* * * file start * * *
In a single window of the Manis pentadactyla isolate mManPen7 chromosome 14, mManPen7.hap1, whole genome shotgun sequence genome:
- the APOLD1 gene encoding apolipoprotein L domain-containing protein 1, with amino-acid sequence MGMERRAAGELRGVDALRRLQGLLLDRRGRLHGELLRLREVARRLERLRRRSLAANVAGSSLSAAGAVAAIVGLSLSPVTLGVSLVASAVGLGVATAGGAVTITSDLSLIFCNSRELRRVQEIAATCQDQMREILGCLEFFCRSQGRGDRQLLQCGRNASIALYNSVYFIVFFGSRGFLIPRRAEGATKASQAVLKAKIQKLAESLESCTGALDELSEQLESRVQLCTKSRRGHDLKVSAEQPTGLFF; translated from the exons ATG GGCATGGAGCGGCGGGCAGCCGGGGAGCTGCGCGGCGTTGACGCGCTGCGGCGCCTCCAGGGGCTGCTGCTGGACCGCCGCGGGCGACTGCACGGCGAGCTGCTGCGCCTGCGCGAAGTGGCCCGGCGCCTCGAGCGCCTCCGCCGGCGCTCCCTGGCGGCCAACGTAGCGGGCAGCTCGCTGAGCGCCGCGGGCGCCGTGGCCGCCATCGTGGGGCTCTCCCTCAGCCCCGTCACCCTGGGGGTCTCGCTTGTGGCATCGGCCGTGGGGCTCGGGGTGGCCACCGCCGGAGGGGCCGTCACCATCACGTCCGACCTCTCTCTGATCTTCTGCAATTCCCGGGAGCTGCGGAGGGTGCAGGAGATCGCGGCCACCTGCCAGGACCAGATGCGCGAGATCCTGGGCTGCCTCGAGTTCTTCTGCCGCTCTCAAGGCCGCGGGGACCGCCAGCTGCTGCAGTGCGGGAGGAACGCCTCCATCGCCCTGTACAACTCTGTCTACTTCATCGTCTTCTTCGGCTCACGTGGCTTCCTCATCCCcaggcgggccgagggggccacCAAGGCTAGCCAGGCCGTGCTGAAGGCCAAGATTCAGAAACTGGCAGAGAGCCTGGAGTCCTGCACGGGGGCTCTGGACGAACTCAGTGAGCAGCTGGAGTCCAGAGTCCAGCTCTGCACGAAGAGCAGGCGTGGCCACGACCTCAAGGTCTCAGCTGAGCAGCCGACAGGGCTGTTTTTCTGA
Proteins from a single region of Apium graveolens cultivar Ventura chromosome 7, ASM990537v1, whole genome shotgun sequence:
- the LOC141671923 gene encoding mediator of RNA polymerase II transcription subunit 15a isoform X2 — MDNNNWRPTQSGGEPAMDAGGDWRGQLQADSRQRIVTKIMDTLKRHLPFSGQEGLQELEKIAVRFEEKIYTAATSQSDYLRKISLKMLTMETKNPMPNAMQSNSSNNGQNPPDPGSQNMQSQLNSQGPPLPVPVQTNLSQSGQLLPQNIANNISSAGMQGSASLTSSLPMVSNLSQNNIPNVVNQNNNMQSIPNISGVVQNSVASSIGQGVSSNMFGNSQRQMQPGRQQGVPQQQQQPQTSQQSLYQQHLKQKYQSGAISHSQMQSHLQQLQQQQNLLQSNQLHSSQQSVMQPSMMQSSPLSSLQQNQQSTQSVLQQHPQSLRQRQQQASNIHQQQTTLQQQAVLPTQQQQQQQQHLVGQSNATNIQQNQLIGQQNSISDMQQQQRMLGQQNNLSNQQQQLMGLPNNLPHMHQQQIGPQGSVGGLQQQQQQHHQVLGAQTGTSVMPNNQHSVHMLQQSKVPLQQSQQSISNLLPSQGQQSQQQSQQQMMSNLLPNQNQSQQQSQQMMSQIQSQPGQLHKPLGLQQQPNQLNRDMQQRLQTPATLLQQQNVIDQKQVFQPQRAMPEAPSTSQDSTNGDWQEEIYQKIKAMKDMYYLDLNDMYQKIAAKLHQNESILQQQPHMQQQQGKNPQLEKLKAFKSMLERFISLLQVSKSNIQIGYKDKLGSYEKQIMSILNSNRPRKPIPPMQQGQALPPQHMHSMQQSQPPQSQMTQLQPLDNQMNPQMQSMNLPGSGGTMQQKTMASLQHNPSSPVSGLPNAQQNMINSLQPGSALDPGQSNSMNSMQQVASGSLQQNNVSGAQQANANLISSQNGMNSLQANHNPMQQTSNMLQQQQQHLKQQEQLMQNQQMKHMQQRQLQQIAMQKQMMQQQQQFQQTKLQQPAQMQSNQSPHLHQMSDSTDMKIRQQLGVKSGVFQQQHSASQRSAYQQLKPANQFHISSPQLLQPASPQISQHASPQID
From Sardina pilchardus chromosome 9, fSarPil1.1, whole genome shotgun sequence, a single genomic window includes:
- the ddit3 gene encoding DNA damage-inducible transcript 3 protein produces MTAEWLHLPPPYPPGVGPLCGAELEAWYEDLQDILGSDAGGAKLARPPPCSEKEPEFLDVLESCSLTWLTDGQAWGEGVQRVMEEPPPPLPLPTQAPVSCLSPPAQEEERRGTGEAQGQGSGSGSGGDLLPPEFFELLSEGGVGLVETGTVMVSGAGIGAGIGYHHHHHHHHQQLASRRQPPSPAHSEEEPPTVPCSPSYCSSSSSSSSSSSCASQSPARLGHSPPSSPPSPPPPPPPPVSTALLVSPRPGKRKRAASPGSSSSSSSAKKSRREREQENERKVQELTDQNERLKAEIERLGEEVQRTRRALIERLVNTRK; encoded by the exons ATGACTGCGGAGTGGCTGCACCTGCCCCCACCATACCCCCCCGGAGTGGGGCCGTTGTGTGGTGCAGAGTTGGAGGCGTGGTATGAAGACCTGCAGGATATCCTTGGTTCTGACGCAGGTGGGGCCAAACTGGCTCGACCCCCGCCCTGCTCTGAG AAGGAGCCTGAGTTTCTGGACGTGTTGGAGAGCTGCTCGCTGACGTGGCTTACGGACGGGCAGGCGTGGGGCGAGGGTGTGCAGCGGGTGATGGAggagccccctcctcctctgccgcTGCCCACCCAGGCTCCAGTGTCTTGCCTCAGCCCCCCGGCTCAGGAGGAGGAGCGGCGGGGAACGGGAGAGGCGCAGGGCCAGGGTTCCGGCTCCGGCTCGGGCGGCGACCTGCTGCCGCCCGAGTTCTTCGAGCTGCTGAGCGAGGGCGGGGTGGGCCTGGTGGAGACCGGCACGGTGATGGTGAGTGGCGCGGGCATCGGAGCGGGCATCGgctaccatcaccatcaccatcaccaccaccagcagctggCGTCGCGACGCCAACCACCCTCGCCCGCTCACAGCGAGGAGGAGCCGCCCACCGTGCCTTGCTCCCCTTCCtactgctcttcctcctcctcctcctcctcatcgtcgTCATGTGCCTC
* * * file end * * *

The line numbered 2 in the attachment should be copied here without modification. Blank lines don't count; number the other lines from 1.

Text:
- the APOLD1 gene encoding apolipoprotein L domain-containing protein 1, with amino-acid sequence MGMERRAAGELRGVDALRRLQGLLLDRRGRLHGELLRLREVARRLERLRRRSLAANVAGSSLSAAGAVAAIVGLSLSPVTLGVSLVASAVGLGVATAGGAVTITSDLSLIFCNSRELRRVQEIAATCQDQMREILGCLEFFCRSQGRGDRQLLQCGRNASIALYNSVYFIVFFGSRGFLIPRRAEGATKASQAVLKAKIQKLAESLESCTGALDELSEQLESRVQLCTKSRRGHDLKVSAEQPTGLFF; translated from the exons ATG GGCATGGAGCGGCGGGCAGCCGGGGAGCTGCGCGGCGTTGACGCGCTGCGGCGCCTCCAGGGGCTGCTGCTGGACCGCCGCGGGCGACTGCACGGCGAGCTGCTGCGCCTGCGCGAAGTGGCCCGGCGCCTCGAGCGCCTCCGCCGGCGCTCCCTGGCGGCCAACGTAGCGGGCAGCTCGCTGAGCGCCGCGGGCGCCGTGGCCGCCATCGTGGGGCTCTCCCTCAGCCCCGTCACCCTGGGGGTCTCGCTTGTGGCATCGGCCGTGGGGCTCGGGGTGGCCACCGCCGGAGGGGCCGTCACCATCACGTCCGACCTCTCTCTGATCTTCTGCAATTCCCGGGAGCTGCGGAGGGTGCAGGAGATCGCGGCCACCTGCCAGGACCAGATGCGCGAGATCCTGGGCTGCCTCGAGTTCTTCTGCCGCTCTCAAGGCCGCGGGGACCGCCAGCTGCTGCAGTGCGGGAGGAACGCCTCCATCGCCCTGTACAACTCTGTCTACTTCATCGTCTTCTTCGGCTCACGTGGCTTCCTCATCCCcaggcgggccgagggggccacCAAGGCTAGCCAGGCCGTGCTGAAGGCCAAGATTCAGAAACTGGCAGAGAGCCTGGAGTCCTGCACGGGGGCTCTGGACGAACTCAGTGAGCAGCTGGAGTCCAGAGTCCAGCTCTGCACGAAGAGCAGGCGTGGCCACGACCTCAAGGTCTCAGCTGAGCAGCCGACAGGGCTGTTTTTCTGA